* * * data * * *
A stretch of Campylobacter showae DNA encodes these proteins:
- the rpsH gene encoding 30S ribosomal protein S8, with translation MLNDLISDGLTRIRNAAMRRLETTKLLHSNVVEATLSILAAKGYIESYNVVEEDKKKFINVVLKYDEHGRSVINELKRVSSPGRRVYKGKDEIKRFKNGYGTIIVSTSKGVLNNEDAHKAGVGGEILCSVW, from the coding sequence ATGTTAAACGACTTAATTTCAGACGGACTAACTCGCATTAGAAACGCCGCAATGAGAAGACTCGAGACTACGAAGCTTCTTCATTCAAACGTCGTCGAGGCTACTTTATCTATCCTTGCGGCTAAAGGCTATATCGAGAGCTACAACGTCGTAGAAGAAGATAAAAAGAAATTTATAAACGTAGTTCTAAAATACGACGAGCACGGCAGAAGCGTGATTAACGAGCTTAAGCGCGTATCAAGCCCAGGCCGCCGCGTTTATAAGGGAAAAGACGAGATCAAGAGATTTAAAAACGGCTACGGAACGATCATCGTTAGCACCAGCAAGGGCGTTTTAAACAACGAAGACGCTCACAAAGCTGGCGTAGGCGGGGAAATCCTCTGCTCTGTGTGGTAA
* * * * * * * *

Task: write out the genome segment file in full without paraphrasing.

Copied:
A stretch of Campylobacter showae DNA encodes these proteins:
- the rpsH gene encoding 30S ribosomal protein S8, with translation MLNDLISDGLTRIRNAAMRRLETTKLLHSNVVEATLSILAAKGYIESYNVVEEDKKKFINVVLKYDEHGRSVINELKRVSSPGRRVYKGKDEIKRFKNGYGTIIVSTSKGVLNNEDAHKAGVGGEILCSVW, from the coding sequence ATGTTAAACGACTTAATTTCAGACGGACTAACTCGCATTAGAAACGCCGCAATGAGAAGACTCGAGACTACGAAGCTTCTTCATTCAAACGTCGTCGAGGCTACTTTATCTATCCTTGCGGCTAAAGGCTATATCGAGAGCTACAACGTCGTAGAAGAAGATAAAAAGAAATTTATAAACGTAGTTCTAAAATACGACGAGCACGGCAGAAGCGTGATTAACGAGCTTAAGCGCGTATCAAGCCCAGGCCGCCGCGTTTATAAGGGAAAAGACGAGATCAAGAGATTTAAAAACGGCTACGGAACGATCATCGTTAGCACCAGCAAGGGCGTTTTAAACAACGAAGACGCTCACAAAGCTGGCGTAGGCGGGGAAATCCTCTGCTCTGTGTGGTAA